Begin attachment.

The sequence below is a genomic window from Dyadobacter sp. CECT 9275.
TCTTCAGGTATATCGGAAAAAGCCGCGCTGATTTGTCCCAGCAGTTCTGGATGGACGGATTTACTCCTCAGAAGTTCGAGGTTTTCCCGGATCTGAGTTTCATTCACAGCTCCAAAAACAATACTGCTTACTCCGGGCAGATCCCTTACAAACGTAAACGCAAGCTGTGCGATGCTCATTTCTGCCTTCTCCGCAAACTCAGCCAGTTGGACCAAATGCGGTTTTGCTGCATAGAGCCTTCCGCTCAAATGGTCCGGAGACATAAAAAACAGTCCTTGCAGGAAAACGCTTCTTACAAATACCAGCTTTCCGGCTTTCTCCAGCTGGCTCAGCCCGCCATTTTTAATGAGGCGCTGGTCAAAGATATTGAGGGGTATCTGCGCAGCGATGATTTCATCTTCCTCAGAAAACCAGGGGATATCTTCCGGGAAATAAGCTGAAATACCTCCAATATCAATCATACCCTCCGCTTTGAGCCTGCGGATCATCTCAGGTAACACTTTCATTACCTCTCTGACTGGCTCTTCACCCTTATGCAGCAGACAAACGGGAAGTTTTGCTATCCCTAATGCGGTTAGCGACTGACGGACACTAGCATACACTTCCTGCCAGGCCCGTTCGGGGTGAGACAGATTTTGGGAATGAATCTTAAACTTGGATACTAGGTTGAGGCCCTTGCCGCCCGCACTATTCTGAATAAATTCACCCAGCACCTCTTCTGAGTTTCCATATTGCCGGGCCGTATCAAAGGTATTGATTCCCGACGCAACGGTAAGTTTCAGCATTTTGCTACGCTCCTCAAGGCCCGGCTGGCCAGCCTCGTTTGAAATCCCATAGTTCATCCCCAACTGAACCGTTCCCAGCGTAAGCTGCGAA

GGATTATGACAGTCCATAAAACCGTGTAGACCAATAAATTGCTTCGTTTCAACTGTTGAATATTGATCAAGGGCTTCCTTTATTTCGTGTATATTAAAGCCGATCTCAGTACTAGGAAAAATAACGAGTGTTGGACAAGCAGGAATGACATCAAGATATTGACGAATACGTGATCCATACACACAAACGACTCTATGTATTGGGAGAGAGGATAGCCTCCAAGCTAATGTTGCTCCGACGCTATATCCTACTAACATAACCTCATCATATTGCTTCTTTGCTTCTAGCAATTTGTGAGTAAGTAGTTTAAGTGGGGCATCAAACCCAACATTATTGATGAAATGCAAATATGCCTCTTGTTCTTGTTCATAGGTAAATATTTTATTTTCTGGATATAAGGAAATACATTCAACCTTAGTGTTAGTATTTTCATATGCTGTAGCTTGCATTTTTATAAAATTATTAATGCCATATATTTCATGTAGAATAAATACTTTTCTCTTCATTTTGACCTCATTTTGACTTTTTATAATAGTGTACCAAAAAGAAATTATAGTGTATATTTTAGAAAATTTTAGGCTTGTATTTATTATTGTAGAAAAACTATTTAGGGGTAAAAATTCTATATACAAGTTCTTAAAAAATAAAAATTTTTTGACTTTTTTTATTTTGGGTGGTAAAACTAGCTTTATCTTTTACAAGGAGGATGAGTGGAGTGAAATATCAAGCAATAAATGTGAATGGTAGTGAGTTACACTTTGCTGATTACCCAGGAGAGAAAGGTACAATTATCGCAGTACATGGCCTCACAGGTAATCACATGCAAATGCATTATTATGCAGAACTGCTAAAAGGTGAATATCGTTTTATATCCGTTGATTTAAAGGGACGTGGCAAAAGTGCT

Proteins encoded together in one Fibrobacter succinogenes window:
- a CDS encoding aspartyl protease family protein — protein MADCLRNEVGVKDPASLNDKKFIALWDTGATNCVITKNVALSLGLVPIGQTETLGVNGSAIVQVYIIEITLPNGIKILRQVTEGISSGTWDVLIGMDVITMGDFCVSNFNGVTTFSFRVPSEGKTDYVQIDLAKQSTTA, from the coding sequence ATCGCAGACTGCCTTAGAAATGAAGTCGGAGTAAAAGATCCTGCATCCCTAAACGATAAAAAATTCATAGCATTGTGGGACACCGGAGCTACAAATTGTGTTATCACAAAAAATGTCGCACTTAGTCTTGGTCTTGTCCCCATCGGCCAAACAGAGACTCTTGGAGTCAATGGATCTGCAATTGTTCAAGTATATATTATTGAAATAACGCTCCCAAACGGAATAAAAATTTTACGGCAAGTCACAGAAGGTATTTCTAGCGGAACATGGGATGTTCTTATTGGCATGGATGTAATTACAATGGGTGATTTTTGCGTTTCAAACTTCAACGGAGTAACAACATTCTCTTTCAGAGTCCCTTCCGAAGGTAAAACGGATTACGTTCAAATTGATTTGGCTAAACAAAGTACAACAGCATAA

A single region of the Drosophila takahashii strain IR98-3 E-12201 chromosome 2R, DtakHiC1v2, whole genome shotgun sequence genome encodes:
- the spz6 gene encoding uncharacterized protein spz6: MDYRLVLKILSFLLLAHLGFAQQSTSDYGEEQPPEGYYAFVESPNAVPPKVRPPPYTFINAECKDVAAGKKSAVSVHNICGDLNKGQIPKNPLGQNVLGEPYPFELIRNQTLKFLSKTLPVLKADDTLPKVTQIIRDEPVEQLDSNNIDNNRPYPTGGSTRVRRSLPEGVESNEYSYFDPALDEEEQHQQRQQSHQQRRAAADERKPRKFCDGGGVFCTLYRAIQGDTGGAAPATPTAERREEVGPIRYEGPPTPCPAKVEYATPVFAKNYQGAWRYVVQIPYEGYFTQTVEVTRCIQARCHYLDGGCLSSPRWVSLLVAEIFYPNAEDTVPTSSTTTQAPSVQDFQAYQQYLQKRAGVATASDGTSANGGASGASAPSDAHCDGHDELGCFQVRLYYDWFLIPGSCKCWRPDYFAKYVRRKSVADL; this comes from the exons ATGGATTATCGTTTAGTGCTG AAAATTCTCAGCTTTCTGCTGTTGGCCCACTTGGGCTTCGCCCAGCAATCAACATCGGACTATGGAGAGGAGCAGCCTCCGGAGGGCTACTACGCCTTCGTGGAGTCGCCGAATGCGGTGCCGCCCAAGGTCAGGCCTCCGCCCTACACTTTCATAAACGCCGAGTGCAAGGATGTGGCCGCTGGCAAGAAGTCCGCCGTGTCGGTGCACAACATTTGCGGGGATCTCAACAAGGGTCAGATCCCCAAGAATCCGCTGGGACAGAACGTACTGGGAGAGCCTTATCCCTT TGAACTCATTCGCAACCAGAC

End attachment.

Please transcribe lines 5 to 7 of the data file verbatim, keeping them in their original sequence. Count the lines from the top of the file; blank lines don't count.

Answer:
- a CDS encoding aspartyl protease family protein — protein MADCLRNEVGVKDPASLNDKKFIALWDTGATNCVITKNVALSLGLVPIGQTETLGVNGSAIVQVYIIEITLPNGIKILRQVTEGISSGTWDVLIGMDVITMGDFCVSNFNGVTTFSFRVPSEGKTDYVQIDLAKQSTTA, from the coding sequence ATCGCAGACTGCCTTAGAAATGAAGTCGGAGTAAAAGATCCTGCATCCCTAAACGATAAAAAATTCATAGCATTGTGGGACACCGGAGCTACAAATTGTGTTATCACAAAAAATGTCGCACTTAGTCTTGGTCTTGTCCCCATCGGCCAAACAGAGACTCTTGGAGTCAATGGATCTGCAATTGTTCAAGTATATATTATTGAAATAACGCTCCCAAACGGAATAAAAATTTTACGGCAAGTCACAGAAGGTATTTCTAGCGGAACATGGGATGTTCTTATTGGCATGGATGTAATTACAATGGGTGATTTTTGCGTTTCAAACTTCAACGGAGTAACAACATTCTCTTTCAGAGTCCCTTCCGAAGGTAAAACGGATTACGTTCAAATTGATTTGGCTAAACAAAGTACAACAGCATAA

A single region of the Drosophila takahashii strain IR98-3 E-12201 chromosome 2R, DtakHiC1v2, whole genome shotgun sequence genome encodes:
- the spz6 gene encoding uncharacterized protein spz6: MDYRLVLKILSFLLLAHLGFAQQSTSDYGEEQPPEGYYAFVESPNAVPPKVRPPPYTFINAECKDVAAGKKSAVSVHNICGDLNKGQIPKNPLGQNVLGEPYPFELIRNQTLKFLSKTLPVLKADDTLPKVTQIIRDEPVEQLDSNNIDNNRPYPTGGSTRVRRSLPEGVESNEYSYFDPALDEEEQHQQRQQSHQQRRAAADERKPRKFCDGGGVFCTLYRAIQGDTGGAAPATPTAERREEVGPIRYEGPPTPCPAKVEYATPVFAKNYQGAWRYVVQIPYEGYFTQTVEVTRCIQARCHYLDGGCLSSPRWVSLLVAEIFYPNAEDTVPTSSTTTQAPSVQDFQAYQQYLQKRAGVATASDGTSANGGASGASAPSDAHCDGHDELGCFQVRLYYDWFLIPGSCKCWRPDYFAKYVRRKSVADL; this comes from the exons ATGGATTATCGTTTAGTGCTG AAAATTCTCAGCTTTCTGCTGTTGGCCCACTTGGGCTTCGCCCAGCAATCAACATCGGACTATGGAGAGGAGCAGCCTCCGGAGGGCTACTACGCCTTCGTGGAGTCGCCGAATGCGGTGCCGCCCAAGGTCAGGCCTCCGCCCTACACTTTCATAAACGCCGAGTGCAAGGATGTGGCCGCTGGCAAGAAGTCCGCCGTGTCGGTGCACAACATTTGCGGGGATCTCAACAAGGGTCAGATCCCCAAGAATCCGCTGGGACAGAACGTACTGGGAGAGCCTTATCCCTT TGAACTCATTCGCAACCAGAC